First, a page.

Opening a business bank account may seem a straightforward task and not so essential to a business’s success.
However, opening a business bank account makes a company looks professional and can help qualify for financing and separate personal and business funds.
The requirements for opening a business account tend to vary depending on the business structure.
Also, the bank you use and the type of bank account you need can cause this variation.
Why Every Business Needs a Business Bank Account
One of the key reasons to sign up for a business bank account is to separate personal and business finances.
Mixing the two can make it harder to maintain books of accounts and handle taxes.
Also, mixing up personal and business funds can expose you to legal issues.
For example, a limited liability company or corporation owner risks losing their liability protection if they don’t separate their business and personal finances.
It means that debtors could auction your assets if your business becomes bankrupt.
Opening a separate business bank account offers many more benefits.
For example, a business checking account can make a corporation or LLC look professional.
It may also make it easier to file taxes.
You are also entitled to a dedicated company debit card and customized checks once you open a business checking account.
Opening a checking account is also a step to building your company’s credit profile.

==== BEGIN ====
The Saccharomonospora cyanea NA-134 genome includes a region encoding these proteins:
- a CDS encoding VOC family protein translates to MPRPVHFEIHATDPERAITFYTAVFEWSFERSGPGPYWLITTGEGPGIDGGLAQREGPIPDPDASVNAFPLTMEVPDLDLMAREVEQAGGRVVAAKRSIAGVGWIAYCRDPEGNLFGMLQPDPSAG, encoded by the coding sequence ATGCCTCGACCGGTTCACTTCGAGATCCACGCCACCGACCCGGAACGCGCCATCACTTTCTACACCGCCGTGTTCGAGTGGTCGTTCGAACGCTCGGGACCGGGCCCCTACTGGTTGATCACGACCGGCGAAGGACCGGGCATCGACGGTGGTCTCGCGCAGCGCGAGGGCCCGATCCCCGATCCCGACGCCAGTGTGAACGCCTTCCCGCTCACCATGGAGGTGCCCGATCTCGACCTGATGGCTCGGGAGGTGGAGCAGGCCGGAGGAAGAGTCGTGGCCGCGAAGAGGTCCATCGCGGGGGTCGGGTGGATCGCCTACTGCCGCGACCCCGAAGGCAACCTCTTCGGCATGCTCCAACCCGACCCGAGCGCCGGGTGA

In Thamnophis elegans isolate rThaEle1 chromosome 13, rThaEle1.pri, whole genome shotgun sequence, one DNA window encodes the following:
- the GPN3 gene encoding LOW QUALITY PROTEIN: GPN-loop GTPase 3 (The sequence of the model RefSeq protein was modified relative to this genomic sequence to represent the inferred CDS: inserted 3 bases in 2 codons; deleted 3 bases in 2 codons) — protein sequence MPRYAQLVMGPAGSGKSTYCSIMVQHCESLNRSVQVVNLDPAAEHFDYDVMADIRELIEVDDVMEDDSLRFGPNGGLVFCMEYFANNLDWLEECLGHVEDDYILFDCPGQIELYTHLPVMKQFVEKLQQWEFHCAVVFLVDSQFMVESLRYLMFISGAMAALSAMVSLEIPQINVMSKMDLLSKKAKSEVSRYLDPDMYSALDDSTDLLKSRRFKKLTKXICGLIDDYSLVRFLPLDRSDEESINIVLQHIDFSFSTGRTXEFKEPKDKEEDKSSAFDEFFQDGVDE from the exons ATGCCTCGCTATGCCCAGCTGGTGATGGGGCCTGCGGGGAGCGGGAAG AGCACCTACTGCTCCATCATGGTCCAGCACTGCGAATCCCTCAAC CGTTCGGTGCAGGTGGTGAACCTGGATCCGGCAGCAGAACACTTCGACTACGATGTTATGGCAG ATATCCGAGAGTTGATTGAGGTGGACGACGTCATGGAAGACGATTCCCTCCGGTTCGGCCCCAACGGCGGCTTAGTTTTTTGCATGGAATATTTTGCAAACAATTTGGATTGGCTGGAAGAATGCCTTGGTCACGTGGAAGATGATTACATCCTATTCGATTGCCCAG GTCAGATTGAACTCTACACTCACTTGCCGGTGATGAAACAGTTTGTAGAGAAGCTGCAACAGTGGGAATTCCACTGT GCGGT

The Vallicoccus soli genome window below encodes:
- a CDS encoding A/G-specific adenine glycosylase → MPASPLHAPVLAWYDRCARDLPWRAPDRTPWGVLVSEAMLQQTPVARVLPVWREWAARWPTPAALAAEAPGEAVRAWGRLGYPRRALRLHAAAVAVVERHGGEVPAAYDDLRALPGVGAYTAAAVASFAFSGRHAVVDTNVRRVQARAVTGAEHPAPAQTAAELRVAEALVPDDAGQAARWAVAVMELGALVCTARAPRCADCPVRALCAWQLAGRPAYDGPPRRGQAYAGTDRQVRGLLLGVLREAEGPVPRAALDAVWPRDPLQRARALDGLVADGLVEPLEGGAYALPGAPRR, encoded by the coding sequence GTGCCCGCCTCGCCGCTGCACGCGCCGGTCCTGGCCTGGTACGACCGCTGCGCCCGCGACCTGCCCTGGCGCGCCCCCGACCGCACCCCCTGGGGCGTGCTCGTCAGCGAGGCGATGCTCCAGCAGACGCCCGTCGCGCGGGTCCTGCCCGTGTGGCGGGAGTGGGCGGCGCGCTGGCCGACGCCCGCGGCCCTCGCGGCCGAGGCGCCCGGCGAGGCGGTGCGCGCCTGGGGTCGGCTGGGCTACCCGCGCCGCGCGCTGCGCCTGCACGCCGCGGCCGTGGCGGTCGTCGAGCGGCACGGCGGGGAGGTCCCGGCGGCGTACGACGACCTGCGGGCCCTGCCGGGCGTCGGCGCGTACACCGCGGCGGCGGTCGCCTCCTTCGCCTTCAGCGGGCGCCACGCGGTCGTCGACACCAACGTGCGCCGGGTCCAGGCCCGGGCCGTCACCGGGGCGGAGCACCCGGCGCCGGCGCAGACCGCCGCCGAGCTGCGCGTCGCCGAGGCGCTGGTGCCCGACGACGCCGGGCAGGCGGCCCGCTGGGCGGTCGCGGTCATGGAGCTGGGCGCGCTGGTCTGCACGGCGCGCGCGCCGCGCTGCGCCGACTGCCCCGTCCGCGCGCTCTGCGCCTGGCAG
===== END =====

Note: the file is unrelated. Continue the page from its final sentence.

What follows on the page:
In short, a merchants account can help you get suppliers and qualify for financing.
The benefits that come with opening a business checking account are by far greater than the complexity of the process.
Types of Business Bank Accounts
The next step after understanding how beneficial a business bank account can be is to decide what type of bank suits you.
Business bank accounts are categorized into; merchant service account, business savings account, and business checking account.
A business checking account works as a personal account.
It can be used for accepting payments from clients and checking day-to-day expenses.
Your business savings account, on the other hand, can be used for accruing a little interest in non-liquid funds and storing your surplus cash.
A business checking account allows you to do the basics, including managing cash flow, collecting invoices, and paying for expenses.
Once the business gets established and accumulates enough money in the checking account, consider opening a savings account that can help you store any surplus money and build your interest.
A business savings account allows an entrepreneur to hoard their money while generating interest.
Businesses accepting credit card payments may be required to open a merchant account.
Merchant accounts are designed to front a sales payment before a customer deposits into their card.
However, banks require a business or company to have a checking account before opening a merchant account.
Any funds paid through a credit card by the merchant account provider are deposited into the savings account.
No all traditional banks offer the option of opening a merchant business account.
Requirements for Opening a Business Bank Account
There are requirements for opening a business bank account.
Documents required for opening a merchant account may not be similar to those required for opening a checking or savings account.
Also, the requirements may vary depending on the state in which you live and the type of business entity.
The state in which you established the corporation or LLC may also cause a variation.
Some banks also tend to ask for more information than others. But either way, it is simpler to open a bank account online.